Decision 209/2017: Dr Niall MacKinnon and Education Scotland

Review of complaint

Reference No: 201701513
Decision Date: 15 December 2017


Education Scotland was asked for a "review document" relating to a review of its response to a complaint. Education Scotland gave notice that it did not hold the information. It explained why no review document had been created.

The Commissioner investigated and was satisfied that Education Scotland held no recorded information that was a review document, and that it had complied with Part 1 of FOISA in its response to the requester.

  Relevant statutory provisions

Freedom of Information (Scotland) Act 2002 (FOISA) sections 1(1) and (4) (General entitlement); 17(1) (Notice that information is not held)

The full text of each of the statutory provisions cited above is reproduced in Appendix 1 to this decision. The Appendix forms part of this decision.


1. On 29 May 2017, Dr MacKinnon made a request for information to Education Scotland. Dr MacKinnon referred to a letter he had received from Education Scotland and asked for "the review document referred to in paragraph 2". Dr MacKinnon also asked for other information, specifically the identity of the person who had reviewed his complaint.

2. Education Scotland responded on 14 June 2017. It explained the process it had followed in addressing Dr MacKinnon's complaint and which staff had been involved, and stated that there was no "review document" in this process. Education Scotland specified the documentation given to the reviewer in order to review Dr MacKinnon's complaint.

3. On 19 July 2017, Dr MacKinnon wrote to Education Scotland requesting a review of its decision on the basis that Education Scotland had not sent him the information he had requested "yet there is indication that it may exist in that the reply informs me that some of it has been reported verbally and formally within Education Scotland". Dr MacKinnon believed that Education Scotland was legally required to hold the information in relation to complaints handling procedures.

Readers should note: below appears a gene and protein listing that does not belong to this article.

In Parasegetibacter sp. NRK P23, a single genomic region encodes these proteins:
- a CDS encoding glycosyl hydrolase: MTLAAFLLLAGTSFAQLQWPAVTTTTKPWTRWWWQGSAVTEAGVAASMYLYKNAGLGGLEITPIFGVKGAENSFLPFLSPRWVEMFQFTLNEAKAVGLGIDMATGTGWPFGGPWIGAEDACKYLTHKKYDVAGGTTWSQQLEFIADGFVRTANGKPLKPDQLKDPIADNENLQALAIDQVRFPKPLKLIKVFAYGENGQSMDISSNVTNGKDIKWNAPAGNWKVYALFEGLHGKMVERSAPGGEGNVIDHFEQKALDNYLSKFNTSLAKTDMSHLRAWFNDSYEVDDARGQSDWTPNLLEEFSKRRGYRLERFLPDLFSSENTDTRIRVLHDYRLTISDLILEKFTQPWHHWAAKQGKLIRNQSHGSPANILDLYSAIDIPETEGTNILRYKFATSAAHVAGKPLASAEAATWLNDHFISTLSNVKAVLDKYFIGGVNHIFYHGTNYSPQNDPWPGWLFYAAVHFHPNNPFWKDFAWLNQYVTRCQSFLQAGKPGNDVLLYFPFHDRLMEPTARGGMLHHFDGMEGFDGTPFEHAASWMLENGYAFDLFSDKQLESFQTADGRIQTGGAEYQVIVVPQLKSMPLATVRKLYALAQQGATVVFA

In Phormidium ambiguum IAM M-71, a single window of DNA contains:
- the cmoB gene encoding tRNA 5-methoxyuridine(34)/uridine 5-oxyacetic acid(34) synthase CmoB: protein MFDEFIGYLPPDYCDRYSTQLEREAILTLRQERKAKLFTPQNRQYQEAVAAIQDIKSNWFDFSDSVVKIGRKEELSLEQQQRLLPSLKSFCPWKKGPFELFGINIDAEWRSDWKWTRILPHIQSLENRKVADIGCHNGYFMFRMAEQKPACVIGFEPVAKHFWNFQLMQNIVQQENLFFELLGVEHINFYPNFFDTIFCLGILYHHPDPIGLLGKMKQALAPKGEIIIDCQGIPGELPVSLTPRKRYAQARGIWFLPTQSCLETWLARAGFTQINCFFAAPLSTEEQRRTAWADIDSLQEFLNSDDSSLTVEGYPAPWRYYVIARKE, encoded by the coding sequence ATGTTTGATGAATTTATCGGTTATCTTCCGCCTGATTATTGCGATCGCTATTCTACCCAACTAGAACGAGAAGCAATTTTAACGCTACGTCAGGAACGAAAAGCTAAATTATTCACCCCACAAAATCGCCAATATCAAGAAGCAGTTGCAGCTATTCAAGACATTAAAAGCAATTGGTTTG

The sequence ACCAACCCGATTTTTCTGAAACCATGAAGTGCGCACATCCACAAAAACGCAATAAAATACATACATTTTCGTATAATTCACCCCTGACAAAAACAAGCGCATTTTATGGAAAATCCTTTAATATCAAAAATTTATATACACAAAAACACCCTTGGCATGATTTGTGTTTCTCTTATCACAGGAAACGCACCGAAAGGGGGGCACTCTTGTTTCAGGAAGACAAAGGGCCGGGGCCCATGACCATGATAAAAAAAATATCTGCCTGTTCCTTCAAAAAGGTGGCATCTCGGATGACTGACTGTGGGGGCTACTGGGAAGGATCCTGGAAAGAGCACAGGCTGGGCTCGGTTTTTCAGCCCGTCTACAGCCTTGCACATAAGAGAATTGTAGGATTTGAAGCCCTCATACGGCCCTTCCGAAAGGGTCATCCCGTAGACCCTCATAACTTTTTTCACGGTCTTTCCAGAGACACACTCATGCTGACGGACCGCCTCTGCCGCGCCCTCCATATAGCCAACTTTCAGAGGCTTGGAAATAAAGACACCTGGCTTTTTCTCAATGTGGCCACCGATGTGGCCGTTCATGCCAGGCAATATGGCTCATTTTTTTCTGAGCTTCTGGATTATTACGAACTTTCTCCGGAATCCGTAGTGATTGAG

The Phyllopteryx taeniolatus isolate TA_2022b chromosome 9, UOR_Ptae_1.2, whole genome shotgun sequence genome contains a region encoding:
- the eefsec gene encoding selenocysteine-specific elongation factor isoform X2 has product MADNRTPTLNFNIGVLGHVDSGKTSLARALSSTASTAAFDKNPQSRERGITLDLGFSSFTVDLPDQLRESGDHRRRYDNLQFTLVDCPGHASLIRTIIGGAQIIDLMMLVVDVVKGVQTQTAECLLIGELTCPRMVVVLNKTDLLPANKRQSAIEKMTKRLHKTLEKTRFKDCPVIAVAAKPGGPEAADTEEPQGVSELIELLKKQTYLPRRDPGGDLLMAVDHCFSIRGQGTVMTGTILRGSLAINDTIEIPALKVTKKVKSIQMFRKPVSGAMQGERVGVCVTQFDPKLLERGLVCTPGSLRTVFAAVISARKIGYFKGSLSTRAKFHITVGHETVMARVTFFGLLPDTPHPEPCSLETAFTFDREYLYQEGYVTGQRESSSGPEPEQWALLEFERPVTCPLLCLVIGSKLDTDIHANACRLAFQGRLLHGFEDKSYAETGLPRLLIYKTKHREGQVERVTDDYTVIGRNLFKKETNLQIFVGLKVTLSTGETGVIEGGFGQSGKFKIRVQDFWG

4. Education Scotland notified Dr MacKinnon of the outcome of its review on 9 August 2017. It concluded that its original decision of 14 June 2017 should be confirmed as no "review document" was involved in the review of the complaint.

5. On 24 August 2017, Dr MacKinnon applied to the Commissioner for a decision in terms of section 47(1) of FOISA. Dr MacKinnon was dissatisfied with the outcome of Education Scotland's review because he believed it held information falling within his request.


6. The application was accepted as valid. The Commissioner confirmed that Dr MacKinnon made a request for information to a Scottish public authority and asked the authority to review its response to that request before applying to him for a decision.

7. Section 49(3)(a) of FOISA requires the Commissioner to give public authorities an opportunity to provide comments on an application. Education Scotland was invited to comment on this application and answer specific questions including justifying its reliance on any provisions of FOISA it considered applicable to the information requested.

8. The Commissioner's investigation examined whether Education Scotland complied with FOISA in responding to Dr MacKinnon's request for any review documentation in respect of his complaint.

  Commissioner's analysis and findings

9. In coming to a decision on this matter, the Commissioner considered all the relevant submissions, or parts of submissions, made to him by both Dr MacKinnon and Education Scotland. He is satisfied that no matter of relevance has been overlooked.

Section 17 - Notice that information is not held

10. In terms of section 1(4) of FOISA, the information to be provided in response to a request under section 1(1) is that falling within the scope of the request and held by the authority at the time the request is received. This is subject to qualifications, but these are not applicable in this case. If no such information is held by the authority, section 17(1) of FOISA requires the public authority to give the applicant notice in writing to that effect.

11. The standard of proof to determine whether a Scottish public authority holds information is the civil standard of the balance of probabilities. In determining this, the Commissioner will consider the scope, quality, thoroughness and results of the searches carried out by the public authority. He will also consider, where appropriate, any reason offered by the public authority to explain why the information is not held.